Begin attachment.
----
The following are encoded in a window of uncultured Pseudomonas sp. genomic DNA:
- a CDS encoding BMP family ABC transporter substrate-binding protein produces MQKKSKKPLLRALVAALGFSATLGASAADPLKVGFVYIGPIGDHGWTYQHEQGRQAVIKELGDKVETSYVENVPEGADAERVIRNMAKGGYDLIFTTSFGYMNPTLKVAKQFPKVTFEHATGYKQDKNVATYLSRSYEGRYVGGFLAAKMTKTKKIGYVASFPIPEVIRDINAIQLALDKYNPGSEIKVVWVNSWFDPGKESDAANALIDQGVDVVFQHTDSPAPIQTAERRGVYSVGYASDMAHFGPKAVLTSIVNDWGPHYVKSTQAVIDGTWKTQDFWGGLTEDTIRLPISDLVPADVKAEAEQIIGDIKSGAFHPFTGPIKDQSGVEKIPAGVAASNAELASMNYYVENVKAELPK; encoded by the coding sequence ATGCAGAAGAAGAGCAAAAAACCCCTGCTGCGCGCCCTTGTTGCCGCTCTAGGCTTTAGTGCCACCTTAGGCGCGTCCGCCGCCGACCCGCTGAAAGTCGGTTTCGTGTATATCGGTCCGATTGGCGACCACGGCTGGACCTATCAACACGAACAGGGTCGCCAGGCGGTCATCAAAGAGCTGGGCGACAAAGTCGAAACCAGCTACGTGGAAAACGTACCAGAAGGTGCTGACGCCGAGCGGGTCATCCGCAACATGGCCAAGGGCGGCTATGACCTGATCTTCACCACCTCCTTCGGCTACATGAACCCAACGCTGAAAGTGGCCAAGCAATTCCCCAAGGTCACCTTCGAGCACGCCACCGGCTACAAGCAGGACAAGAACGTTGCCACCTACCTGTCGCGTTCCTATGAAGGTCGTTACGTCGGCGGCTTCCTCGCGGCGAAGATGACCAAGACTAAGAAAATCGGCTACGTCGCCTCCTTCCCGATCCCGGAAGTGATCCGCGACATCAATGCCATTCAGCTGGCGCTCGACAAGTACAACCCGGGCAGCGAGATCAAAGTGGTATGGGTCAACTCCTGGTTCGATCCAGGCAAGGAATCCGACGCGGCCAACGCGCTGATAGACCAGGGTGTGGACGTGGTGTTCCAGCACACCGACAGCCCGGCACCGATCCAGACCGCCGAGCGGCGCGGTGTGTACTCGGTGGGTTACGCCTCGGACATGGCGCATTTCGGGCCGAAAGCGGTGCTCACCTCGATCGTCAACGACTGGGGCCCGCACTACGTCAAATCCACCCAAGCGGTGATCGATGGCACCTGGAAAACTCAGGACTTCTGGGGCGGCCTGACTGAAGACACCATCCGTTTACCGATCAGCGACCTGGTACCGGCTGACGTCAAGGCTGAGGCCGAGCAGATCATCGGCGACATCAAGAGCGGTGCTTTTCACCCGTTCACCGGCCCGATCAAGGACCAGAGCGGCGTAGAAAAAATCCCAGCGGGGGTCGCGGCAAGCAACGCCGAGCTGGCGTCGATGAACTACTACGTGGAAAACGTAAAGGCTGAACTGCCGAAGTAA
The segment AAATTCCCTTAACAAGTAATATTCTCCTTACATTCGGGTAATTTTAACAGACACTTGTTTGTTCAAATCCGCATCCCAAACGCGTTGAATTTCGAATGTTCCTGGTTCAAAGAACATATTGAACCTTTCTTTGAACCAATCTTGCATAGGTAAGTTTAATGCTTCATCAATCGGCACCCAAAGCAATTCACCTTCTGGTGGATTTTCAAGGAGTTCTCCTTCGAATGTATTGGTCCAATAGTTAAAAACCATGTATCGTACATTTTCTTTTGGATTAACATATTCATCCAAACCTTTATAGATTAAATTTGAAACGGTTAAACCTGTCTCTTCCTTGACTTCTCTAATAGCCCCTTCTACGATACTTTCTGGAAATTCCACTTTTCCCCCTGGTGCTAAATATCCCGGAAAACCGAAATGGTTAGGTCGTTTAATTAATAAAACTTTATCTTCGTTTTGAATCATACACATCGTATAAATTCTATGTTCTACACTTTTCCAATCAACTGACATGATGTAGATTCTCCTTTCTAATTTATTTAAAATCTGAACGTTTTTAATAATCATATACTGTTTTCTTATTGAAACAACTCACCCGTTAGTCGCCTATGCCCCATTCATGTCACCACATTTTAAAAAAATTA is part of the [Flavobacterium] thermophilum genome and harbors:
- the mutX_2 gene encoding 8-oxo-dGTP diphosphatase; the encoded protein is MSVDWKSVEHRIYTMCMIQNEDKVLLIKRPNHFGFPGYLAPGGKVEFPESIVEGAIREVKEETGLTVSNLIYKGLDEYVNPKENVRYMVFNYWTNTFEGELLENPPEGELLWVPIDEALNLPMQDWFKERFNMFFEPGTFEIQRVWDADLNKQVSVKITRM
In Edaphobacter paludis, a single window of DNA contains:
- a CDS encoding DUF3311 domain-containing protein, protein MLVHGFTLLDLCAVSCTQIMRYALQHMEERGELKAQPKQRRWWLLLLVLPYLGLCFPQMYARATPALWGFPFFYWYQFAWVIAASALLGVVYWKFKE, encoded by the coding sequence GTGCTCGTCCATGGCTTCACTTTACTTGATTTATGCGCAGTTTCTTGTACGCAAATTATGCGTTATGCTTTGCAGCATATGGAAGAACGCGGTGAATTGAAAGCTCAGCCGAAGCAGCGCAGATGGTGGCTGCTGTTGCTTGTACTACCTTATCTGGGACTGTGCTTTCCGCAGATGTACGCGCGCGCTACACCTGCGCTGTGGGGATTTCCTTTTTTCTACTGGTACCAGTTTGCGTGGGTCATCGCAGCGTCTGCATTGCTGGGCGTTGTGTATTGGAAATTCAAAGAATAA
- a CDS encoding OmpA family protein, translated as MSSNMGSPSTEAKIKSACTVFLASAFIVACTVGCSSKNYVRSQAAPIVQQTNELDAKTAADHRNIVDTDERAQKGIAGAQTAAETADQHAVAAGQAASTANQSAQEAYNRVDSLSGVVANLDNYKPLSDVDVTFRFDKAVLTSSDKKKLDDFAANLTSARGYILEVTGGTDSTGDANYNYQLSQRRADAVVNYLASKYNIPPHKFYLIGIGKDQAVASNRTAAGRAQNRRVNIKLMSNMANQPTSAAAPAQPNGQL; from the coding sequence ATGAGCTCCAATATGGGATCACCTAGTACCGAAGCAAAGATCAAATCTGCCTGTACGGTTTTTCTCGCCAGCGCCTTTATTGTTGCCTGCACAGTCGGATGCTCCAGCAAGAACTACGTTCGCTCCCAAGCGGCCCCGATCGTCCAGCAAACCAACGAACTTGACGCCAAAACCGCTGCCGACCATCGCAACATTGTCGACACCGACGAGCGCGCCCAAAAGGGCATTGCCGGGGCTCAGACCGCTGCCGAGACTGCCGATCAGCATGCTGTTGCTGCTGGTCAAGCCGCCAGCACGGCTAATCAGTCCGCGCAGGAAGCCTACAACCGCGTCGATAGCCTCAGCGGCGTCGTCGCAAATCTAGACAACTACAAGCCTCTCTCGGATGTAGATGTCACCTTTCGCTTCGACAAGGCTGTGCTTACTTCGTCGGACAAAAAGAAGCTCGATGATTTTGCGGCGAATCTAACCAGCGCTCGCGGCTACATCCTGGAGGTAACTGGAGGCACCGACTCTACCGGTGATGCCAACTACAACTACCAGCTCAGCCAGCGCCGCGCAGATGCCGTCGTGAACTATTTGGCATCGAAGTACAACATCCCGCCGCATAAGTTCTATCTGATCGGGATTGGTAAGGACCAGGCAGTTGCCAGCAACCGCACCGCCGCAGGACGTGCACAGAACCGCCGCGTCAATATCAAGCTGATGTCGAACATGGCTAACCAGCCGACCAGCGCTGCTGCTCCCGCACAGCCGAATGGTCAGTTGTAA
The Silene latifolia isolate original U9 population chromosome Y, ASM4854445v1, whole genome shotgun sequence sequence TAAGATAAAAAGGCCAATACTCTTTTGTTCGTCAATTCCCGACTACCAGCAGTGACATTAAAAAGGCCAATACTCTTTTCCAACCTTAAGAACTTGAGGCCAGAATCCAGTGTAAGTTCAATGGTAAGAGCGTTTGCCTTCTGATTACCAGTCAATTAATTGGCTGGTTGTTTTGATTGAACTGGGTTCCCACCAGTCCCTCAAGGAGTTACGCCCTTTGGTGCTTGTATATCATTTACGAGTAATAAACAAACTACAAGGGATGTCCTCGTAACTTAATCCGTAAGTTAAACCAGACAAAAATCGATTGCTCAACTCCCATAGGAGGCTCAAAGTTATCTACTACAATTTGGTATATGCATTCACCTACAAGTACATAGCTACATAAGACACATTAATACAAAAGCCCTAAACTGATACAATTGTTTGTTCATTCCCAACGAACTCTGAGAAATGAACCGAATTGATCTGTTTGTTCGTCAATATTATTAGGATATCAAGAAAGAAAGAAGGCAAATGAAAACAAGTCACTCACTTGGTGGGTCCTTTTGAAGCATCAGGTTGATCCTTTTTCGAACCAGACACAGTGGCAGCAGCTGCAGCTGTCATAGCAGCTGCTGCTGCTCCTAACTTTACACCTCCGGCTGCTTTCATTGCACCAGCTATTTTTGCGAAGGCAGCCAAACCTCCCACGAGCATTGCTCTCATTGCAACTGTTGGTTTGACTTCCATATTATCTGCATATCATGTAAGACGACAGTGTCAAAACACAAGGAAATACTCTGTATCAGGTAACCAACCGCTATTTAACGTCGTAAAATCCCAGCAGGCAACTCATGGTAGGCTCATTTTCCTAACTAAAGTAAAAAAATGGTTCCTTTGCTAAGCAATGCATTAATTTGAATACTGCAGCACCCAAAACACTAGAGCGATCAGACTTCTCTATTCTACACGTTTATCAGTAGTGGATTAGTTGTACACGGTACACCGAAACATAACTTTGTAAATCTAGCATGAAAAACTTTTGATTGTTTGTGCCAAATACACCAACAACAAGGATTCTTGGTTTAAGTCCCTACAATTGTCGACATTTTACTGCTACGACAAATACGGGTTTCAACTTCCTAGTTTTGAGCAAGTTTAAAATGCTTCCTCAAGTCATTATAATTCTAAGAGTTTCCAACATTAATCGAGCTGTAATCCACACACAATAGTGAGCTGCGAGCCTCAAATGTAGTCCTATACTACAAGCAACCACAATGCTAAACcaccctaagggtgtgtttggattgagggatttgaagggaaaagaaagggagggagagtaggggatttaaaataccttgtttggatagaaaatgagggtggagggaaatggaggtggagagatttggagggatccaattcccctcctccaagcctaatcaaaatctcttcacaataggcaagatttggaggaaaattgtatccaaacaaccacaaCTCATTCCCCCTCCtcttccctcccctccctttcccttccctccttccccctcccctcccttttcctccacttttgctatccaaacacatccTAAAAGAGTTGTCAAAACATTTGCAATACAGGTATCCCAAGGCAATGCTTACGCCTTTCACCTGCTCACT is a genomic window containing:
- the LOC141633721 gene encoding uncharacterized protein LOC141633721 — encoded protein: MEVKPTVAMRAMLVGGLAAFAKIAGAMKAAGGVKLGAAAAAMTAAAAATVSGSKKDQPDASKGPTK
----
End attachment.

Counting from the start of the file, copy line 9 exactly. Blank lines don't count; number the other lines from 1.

- the LOC141633721 gene encoding uncharacterized protein LOC141633721 — encoded protein: MEVKPTVAMRAMLVGGLAAFAKIAGAMKAAGGVKLGAAAAAMTAAAAATVSGSKKDQPDASKGPTK